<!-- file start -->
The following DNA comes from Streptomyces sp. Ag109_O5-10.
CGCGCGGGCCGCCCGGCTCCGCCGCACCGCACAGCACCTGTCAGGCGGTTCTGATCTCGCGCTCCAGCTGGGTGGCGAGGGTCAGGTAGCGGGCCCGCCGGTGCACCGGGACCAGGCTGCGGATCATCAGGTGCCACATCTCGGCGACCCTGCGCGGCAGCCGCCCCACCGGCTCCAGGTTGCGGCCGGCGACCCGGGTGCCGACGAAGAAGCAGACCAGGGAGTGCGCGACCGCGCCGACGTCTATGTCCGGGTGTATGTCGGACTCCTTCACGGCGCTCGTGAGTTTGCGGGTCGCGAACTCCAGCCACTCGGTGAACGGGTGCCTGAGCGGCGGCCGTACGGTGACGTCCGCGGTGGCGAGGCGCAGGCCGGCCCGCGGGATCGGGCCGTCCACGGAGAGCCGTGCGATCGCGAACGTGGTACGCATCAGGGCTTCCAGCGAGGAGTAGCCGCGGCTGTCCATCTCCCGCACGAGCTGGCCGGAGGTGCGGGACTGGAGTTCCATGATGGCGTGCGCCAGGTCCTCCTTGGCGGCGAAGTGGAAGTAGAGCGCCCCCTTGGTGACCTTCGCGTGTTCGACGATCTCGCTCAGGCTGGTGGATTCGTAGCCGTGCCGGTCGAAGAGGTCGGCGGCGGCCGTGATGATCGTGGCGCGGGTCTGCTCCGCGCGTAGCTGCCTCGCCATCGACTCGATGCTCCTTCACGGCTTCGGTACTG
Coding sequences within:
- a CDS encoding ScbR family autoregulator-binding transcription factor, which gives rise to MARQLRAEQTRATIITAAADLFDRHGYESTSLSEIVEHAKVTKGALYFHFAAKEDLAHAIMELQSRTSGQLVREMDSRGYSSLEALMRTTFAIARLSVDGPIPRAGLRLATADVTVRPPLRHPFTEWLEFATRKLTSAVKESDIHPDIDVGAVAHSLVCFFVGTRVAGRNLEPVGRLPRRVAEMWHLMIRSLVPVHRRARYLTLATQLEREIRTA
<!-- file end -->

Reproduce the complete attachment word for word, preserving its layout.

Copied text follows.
The following DNA comes from Streptomyces sp. Ag109_O5-10.
CGCGCGGGCCGCCCGGCTCCGCCGCACCGCACAGCACCTGTCAGGCGGTTCTGATCTCGCGCTCCAGCTGGGTGGCGAGGGTCAGGTAGCGGGCCCGCCGGTGCACCGGGACCAGGCTGCGGATCATCAGGTGCCACATCTCGGCGACCCTGCGCGGCAGCCGCCCCACCGGCTCCAGGTTGCGGCCGGCGACCCGGGTGCCGACGAAGAAGCAGACCAGGGAGTGCGCGACCGCGCCGACGTCTATGTCCGGGTGTATGTCGGACTCCTTCACGGCGCTCGTGAGTTTGCGGGTCGCGAACTCCAGCCACTCGGTGAACGGGTGCCTGAGCGGCGGCCGTACGGTGACGTCCGCGGTGGCGAGGCGCAGGCCGGCCCGCGGGATCGGGCCGTCCACGGAGAGCCGTGCGATCGCGAACGTGGTACGCATCAGGGCTTCCAGCGAGGAGTAGCCGCGGCTGTCCATCTCCCGCACGAGCTGGCCGGAGGTGCGGGACTGGAGTTCCATGATGGCGTGCGCCAGGTCCTCCTTGGCGGCGAAGTGGAAGTAGAGCGCCCCCTTGGTGACCTTCGCGTGTTCGACGATCTCGCTCAGGCTGGTGGATTCGTAGCCGTGCCGGTCGAAGAGGTCGGCGGCGGCCGTGATGATCGTGGCGCGGGTCTGCTCCGCGCGTAGCTGCCTCGCCATCGACTCGATGCTCCTTCACGGCTTCGGTACTG
Coding sequences within:
- a CDS encoding ScbR family autoregulator-binding transcription factor, which gives rise to MARQLRAEQTRATIITAAADLFDRHGYESTSLSEIVEHAKVTKGALYFHFAAKEDLAHAIMELQSRTSGQLVREMDSRGYSSLEALMRTTFAIARLSVDGPIPRAGLRLATADVTVRPPLRHPFTEWLEFATRKLTSAVKESDIHPDIDVGAVAHSLVCFFVGTRVAGRNLEPVGRLPRRVAEMWHLMIRSLVPVHRRARYLTLATQLEREIRTA